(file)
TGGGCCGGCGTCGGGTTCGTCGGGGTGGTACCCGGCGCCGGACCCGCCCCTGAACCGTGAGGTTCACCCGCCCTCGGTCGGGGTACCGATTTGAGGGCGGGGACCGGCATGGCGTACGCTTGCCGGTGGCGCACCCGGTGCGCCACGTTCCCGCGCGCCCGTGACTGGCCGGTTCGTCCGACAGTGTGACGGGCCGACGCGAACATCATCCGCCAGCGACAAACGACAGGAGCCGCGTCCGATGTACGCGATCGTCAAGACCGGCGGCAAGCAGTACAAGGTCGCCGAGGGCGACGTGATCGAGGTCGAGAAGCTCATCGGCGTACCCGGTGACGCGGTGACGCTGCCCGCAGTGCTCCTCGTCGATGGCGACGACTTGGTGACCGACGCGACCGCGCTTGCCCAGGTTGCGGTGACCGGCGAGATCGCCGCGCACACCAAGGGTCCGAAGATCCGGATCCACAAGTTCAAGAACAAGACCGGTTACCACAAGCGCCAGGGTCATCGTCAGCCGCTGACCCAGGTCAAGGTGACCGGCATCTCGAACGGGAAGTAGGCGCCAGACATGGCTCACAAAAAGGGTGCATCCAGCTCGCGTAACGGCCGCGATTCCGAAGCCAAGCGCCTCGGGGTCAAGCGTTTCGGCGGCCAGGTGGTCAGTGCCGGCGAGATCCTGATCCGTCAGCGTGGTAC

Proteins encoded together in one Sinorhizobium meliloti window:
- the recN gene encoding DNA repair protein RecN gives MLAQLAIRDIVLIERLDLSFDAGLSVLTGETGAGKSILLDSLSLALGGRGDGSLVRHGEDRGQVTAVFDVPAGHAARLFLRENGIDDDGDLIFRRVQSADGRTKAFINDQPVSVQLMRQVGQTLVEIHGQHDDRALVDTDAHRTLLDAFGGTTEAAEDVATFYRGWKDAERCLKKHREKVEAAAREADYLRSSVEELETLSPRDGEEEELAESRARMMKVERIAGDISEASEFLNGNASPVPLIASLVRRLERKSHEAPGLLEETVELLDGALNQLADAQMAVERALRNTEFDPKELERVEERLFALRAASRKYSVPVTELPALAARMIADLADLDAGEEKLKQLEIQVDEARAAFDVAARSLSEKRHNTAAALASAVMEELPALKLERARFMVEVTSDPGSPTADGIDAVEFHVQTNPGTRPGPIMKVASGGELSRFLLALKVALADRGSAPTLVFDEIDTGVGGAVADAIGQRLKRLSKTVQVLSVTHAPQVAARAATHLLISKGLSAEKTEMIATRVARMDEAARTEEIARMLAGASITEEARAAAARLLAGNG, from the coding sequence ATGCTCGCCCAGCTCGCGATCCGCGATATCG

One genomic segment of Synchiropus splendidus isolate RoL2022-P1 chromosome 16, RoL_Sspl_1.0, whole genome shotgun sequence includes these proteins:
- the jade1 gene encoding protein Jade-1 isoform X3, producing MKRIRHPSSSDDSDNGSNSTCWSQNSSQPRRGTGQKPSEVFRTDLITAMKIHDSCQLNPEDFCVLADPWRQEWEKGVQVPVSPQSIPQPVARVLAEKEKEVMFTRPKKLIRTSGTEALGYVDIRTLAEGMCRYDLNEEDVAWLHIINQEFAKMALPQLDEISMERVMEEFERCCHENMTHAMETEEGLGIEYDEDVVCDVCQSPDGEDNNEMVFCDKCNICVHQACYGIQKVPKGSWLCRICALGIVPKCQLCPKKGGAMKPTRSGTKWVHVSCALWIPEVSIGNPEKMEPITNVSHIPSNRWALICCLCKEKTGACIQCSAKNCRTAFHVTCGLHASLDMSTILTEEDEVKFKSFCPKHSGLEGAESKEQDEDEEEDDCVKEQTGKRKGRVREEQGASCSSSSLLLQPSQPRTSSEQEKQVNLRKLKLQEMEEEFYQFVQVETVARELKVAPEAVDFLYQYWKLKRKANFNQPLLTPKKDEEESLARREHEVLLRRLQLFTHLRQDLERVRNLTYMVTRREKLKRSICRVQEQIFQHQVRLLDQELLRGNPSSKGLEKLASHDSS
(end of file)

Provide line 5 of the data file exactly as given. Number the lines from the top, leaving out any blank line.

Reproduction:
- the jade1 gene encoding protein Jade-1 isoform X3, producing MKRIRHPSSSDDSDNGSNSTCWSQNSSQPRRGTGQKPSEVFRTDLITAMKIHDSCQLNPEDFCVLADPWRQEWEKGVQVPVSPQSIPQPVARVLAEKEKEVMFTRPKKLIRTSGTEALGYVDIRTLAEGMCRYDLNEEDVAWLHIINQEFAKMALPQLDEISMERVMEEFERCCHENMTHAMETEEGLGIEYDEDVVCDVCQSPDGEDNNEMVFCDKCNICVHQACYGIQKVPKGSWLCRICALGIVPKCQLCPKKGGAMKPTRSGTKWVHVSCALWIPEVSIGNPEKMEPITNVSHIPSNRWALICCLCKEKTGACIQCSAKNCRTAFHVTCGLHASLDMSTILTEEDEVKFKSFCPKHSGLEGAESKEQDEDEEEDDCVKEQTGKRKGRVREEQGASCSSSSLLLQPSQPRTSSEQEKQVNLRKLKLQEMEEEFYQFVQVETVARELKVAPEAVDFLYQYWKLKRKANFNQPLLTPKKDEEESLARREHEVLLRRLQLFTHLRQDLERVRNLTYMVTRREKLKRSICRVQEQIFQHQVRLLDQELLRGNPSSKGLEKLASHDSS